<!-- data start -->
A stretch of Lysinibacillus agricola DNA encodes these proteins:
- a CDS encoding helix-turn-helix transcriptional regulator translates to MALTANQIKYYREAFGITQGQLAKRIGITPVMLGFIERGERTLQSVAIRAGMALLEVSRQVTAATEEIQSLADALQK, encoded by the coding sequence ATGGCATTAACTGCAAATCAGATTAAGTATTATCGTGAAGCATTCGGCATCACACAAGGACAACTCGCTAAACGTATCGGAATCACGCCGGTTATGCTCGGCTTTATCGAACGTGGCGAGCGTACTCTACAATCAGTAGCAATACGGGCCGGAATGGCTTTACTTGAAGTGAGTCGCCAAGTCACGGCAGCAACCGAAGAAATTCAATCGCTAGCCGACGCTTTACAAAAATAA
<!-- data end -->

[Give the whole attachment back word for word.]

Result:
A stretch of Lysinibacillus agricola DNA encodes these proteins:
- a CDS encoding helix-turn-helix transcriptional regulator translates to MALTANQIKYYREAFGITQGQLAKRIGITPVMLGFIERGERTLQSVAIRAGMALLEVSRQVTAATEEIQSLADALQK, encoded by the coding sequence ATGGCATTAACTGCAAATCAGATTAAGTATTATCGTGAAGCATTCGGCATCACACAAGGACAACTCGCTAAACGTATCGGAATCACGCCGGTTATGCTCGGCTTTATCGAACGTGGCGAGCGTACTCTACAATCAGTAGCAATACGGGCCGGAATGGCTTTACTTGAAGTGAGTCGCCAAGTCACGGCAGCAACCGAAGAAATTCAATCGCTAGCCGACGCTTTACAAAAATAA